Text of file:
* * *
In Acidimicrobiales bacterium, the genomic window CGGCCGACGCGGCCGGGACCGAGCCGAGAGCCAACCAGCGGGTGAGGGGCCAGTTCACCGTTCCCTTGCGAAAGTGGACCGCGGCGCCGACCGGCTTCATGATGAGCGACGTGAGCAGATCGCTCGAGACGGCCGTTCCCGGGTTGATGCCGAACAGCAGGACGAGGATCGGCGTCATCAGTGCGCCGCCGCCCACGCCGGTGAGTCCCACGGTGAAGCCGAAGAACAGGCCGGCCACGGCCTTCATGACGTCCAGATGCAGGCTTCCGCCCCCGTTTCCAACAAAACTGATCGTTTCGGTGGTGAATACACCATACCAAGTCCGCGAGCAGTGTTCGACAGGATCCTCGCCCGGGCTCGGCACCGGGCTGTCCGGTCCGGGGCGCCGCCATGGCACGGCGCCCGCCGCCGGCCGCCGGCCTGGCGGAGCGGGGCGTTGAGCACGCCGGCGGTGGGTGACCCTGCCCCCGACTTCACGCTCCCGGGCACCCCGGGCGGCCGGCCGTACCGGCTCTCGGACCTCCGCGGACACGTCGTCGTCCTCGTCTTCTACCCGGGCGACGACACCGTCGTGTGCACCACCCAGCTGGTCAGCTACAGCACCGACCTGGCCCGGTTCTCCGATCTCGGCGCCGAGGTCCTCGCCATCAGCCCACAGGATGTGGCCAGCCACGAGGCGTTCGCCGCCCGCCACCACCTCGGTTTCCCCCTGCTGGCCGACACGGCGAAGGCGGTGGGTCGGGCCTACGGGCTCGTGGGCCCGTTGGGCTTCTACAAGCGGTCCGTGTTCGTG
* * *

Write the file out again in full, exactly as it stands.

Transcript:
In Acidimicrobiales bacterium, the genomic window CGGCCGACGCGGCCGGGACCGAGCCGAGAGCCAACCAGCGGGTGAGGGGCCAGTTCACCGTTCCCTTGCGAAAGTGGACCGCGGCGCCGACCGGCTTCATGATGAGCGACGTGAGCAGATCGCTCGAGACGGCCGTTCCCGGGTTGATGCCGAACAGCAGGACGAGGATCGGCGTCATCAGTGCGCCGCCGCCCACGCCGGTGAGTCCCACGGTGAAGCCGAAGAACAGGCCGGCCACGGCCTTCATGACGTCCAGATGCAGGCTTCCGCCCCCGTTTCCAACAAAACTGATCGTTTCGGTGGTGAATACACCATACCAAGTCCGCGAGCAGTGTTCGACAGGATCCTCGCCCGGGCTCGGCACCGGGCTGTCCGGTCCGGGGCGCCGCCATGGCACGGCGCCCGCCGCCGGCCGCCGGCCTGGCGGAGCGGGGCGTTGAGCACGCCGGCGGTGGGTGACCCTGCCCCCGACTTCACGCTCCCGGGCACCCCGGGCGGCCGGCCGTACCGGCTCTCGGACCTCCGCGGACACGTCGTCGTCCTCGTCTTCTACCCGGGCGACGACACCGTCGTGTGCACCACCCAGCTGGTCAGCTACAGCACCGACCTGGCCCGGTTCTCCGATCTCGGCGCCGAGGTCCTCGCCATCAGCCCACAGGATGTGGCCAGCCACGAGGCGTTCGCCGCCCGCCACCACCTCGGTTTCCCCCTGCTGGCCGACACGGCGAAGGCGGTGGGTCGGGCCTACGGGCTCGTGGGCCCGTTGGGCTTCTACAAGCGGTCCGTGTTCGTG